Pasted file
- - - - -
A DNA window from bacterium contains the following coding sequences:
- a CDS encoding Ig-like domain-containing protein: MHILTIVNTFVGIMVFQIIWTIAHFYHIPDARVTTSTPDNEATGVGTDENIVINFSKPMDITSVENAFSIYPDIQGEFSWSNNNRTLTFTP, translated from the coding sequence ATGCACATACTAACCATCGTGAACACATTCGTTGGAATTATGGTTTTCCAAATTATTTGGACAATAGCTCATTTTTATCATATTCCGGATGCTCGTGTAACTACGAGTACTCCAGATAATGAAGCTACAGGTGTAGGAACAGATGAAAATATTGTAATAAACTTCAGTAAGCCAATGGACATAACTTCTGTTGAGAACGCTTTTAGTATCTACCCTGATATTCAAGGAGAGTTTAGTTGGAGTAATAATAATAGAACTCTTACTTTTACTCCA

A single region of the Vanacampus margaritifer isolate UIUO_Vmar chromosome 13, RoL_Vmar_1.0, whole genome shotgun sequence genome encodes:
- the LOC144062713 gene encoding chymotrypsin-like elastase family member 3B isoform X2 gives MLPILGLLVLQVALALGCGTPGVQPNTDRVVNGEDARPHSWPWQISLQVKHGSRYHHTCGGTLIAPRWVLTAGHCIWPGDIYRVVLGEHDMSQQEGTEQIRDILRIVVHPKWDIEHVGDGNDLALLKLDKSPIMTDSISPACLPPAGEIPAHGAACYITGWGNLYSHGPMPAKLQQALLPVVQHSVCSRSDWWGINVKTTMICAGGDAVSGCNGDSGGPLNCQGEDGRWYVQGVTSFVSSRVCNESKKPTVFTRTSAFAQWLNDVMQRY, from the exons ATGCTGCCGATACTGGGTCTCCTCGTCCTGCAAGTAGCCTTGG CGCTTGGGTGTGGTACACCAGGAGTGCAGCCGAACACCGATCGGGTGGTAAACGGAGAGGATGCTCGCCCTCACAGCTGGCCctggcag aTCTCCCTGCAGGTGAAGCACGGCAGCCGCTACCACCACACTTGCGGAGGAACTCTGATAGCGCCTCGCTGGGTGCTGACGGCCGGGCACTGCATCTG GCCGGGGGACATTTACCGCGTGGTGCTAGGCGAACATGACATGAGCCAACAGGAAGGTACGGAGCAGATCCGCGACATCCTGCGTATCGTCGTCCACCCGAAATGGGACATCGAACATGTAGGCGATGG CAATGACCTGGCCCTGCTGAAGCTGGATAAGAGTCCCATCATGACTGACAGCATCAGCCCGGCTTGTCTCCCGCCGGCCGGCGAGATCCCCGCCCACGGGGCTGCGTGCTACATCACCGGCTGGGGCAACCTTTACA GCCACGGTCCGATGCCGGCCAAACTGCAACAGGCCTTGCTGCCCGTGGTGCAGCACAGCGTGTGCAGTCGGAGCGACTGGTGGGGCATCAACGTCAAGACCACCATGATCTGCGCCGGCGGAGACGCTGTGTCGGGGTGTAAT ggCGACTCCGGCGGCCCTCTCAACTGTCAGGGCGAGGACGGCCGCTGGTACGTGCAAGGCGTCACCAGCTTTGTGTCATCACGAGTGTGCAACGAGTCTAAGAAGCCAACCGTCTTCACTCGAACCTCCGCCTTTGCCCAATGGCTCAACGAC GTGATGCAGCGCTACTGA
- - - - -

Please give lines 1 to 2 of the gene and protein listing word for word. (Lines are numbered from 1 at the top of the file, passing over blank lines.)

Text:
A DNA window from bacterium contains the following coding sequences:
- a CDS encoding Ig-like domain-containing protein: MHILTIVNTFVGIMVFQIIWTIAHFYHIPDARVTTSTPDNEATGVGTDENIVINFSKPMDITSVENAFSIYPDIQGEFSWSNNNRTLTFTP, translated from the coding sequence ATGCACATACTAACCATCGTGAACACATTCGTTGGAATTATGGTTTTCCAAATTATTTGGACAATAGCTCATTTTTATCATATTCCGGATGCTCGTGTAACTACGAGTACTCCAGATAATGAAGCTACAGGTGTAGGAACAGATGAAAATATTGTAATAAACTTCAGTAAGCCAATGGACATAACTTCTGTTGAGAACGCTTTTAGTATCTACCCTGATATTCAAGGAGAGTTTAGTTGGAGTAATAATAATAGAACTCTTACTTTTACTCCA